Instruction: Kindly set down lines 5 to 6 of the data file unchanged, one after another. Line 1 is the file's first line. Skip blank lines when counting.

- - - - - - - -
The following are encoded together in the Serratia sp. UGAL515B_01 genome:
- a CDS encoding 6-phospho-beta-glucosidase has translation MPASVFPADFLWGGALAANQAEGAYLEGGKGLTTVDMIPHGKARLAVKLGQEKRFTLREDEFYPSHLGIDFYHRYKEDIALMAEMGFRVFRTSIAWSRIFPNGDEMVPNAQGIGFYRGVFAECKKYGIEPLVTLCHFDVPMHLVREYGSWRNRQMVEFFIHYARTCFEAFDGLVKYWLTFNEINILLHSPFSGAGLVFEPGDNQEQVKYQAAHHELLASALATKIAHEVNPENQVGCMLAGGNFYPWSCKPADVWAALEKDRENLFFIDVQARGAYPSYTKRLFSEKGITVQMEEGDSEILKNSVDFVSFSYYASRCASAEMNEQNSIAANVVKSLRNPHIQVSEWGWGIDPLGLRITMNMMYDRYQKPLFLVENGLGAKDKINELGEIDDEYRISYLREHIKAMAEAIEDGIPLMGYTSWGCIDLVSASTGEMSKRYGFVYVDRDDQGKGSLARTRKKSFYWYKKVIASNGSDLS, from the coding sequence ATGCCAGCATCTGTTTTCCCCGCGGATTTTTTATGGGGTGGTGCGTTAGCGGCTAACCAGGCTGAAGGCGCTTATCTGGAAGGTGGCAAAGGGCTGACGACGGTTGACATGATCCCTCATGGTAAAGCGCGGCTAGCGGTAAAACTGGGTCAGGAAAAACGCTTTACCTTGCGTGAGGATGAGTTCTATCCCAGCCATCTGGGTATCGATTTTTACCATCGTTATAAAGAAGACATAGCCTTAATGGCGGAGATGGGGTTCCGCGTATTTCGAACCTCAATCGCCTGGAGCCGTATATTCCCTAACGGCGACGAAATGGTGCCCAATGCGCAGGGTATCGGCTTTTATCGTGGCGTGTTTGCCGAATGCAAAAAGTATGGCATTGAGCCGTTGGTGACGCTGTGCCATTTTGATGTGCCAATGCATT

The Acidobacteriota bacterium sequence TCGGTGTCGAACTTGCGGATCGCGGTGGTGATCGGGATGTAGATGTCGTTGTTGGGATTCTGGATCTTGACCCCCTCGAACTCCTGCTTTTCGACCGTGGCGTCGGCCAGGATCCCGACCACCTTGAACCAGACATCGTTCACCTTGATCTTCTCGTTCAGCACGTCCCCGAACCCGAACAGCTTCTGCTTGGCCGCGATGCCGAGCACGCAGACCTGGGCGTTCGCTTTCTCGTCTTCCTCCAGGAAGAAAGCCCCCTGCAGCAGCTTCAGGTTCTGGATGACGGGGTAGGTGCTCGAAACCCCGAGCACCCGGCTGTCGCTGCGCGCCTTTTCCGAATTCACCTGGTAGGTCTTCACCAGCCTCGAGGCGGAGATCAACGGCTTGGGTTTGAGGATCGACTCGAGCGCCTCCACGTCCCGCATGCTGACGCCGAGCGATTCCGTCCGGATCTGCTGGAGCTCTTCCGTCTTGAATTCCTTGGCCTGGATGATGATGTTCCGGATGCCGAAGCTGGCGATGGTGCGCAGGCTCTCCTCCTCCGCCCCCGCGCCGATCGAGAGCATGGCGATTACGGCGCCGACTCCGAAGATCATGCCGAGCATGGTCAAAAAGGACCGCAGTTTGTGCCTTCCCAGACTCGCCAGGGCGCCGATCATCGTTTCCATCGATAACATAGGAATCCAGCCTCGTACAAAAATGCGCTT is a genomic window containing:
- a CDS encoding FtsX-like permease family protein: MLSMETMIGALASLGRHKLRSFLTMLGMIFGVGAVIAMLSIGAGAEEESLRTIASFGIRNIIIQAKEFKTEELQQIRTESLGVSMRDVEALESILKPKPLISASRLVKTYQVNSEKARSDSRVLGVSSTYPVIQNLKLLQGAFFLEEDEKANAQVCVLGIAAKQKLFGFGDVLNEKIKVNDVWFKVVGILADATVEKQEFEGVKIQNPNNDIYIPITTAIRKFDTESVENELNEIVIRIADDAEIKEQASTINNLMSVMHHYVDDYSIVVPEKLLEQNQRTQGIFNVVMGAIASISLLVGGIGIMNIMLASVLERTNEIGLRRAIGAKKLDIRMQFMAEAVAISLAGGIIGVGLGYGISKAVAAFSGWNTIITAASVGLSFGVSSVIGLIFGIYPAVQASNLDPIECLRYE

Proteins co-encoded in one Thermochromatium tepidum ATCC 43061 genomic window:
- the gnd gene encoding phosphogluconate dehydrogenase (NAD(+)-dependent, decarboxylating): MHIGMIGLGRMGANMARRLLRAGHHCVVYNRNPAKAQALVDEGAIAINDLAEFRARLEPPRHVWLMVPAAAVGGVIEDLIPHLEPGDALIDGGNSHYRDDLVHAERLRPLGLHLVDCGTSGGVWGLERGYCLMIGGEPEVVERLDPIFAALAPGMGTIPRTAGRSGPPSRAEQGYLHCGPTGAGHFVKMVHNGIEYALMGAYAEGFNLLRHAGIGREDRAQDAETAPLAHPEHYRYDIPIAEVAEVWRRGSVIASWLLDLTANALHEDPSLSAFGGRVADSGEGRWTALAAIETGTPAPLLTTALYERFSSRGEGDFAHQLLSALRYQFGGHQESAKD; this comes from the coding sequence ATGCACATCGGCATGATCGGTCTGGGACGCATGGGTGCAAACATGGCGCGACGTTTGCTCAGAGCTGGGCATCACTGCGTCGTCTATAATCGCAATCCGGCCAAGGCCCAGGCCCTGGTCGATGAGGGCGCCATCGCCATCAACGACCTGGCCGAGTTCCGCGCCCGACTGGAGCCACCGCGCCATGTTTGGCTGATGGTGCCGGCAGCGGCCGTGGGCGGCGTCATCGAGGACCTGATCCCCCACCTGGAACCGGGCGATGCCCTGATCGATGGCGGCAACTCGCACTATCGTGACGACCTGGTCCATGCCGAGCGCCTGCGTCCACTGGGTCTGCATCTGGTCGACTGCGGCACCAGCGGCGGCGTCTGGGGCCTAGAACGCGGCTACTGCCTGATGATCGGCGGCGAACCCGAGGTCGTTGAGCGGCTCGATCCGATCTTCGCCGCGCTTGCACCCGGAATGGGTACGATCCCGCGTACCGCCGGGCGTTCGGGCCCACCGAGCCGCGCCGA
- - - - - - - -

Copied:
Proteins co-encoded in one Thermochromatium tepidum ATCC 43061 genomic window:
- the gnd gene encoding phosphogluconate dehydrogenase (NAD(+)-dependent, decarboxylating): MHIGMIGLGRMGANMARRLLRAGHHCVVYNRNPAKAQALVDEGAIAINDLAEFRARLEPPRHVWLMVPAAAVGGVIEDLIPHLEPGDALIDGGNSHYRDDLVHAERLRPLGLHLVDCGTSGGVWGLERGYCLMIGGEPEVVERLDPIFAALAPGMGTIPRTAGRSGPPSRAEQGYLHCGPTGAGHFVKMVHNGIEYALMGAYAEGFNLLRHAGIGREDRAQDAETAPLAHPEHYRYDIPIAEVAEVWRRGSVIASWLLDLTANALHEDPSLSAFGGRVADSGEGRWTALAAIETGTPAPLLTTALYERFSSRGEGDFAHQLLSALRYQFGGHQESAKD; this comes from the coding sequence ATGCACATCGGCATGATCGGTCTGGGACGCATGGGTGCAAACATGGCGCGACGTTTGCTCAGAGCTGGGCATCACTGCGTCGTCTATAATCGCAATCCGGCCAAGGCCCAGGCCCTGGTCGATGAGGGCGCCATCGCCATCAACGACCTGGCCGAGTTCCGCGCCCGACTGGAGCCACCGCGCCATGTTTGGCTGATGGTGCCGGCAGCGGCCGTGGGCGGCGTCATCGAGGACCTGATCCCCCACCTGGAACCGGGCGATGCCCTGATCGATGGCGGCAACTCGCACTATCGTGACGACCTGGTCCATGCCGAGCGCCTGCGTCCACTGGGTCTGCATCTGGTCGACTGCGGCACCAGCGGCGGCGTCTGGGGCCTAGAACGCGGCTACTGCCTGATGATCGGCGGCGAACCCGAGGTCGTTGAGCGGCTCGATCCGATCTTCGCCGCGCTTGCACCCGGAATGGGTACGATCCCGCGTACCGCCGGGCGTTCGGGCCCACCGAGCCGCGCCGA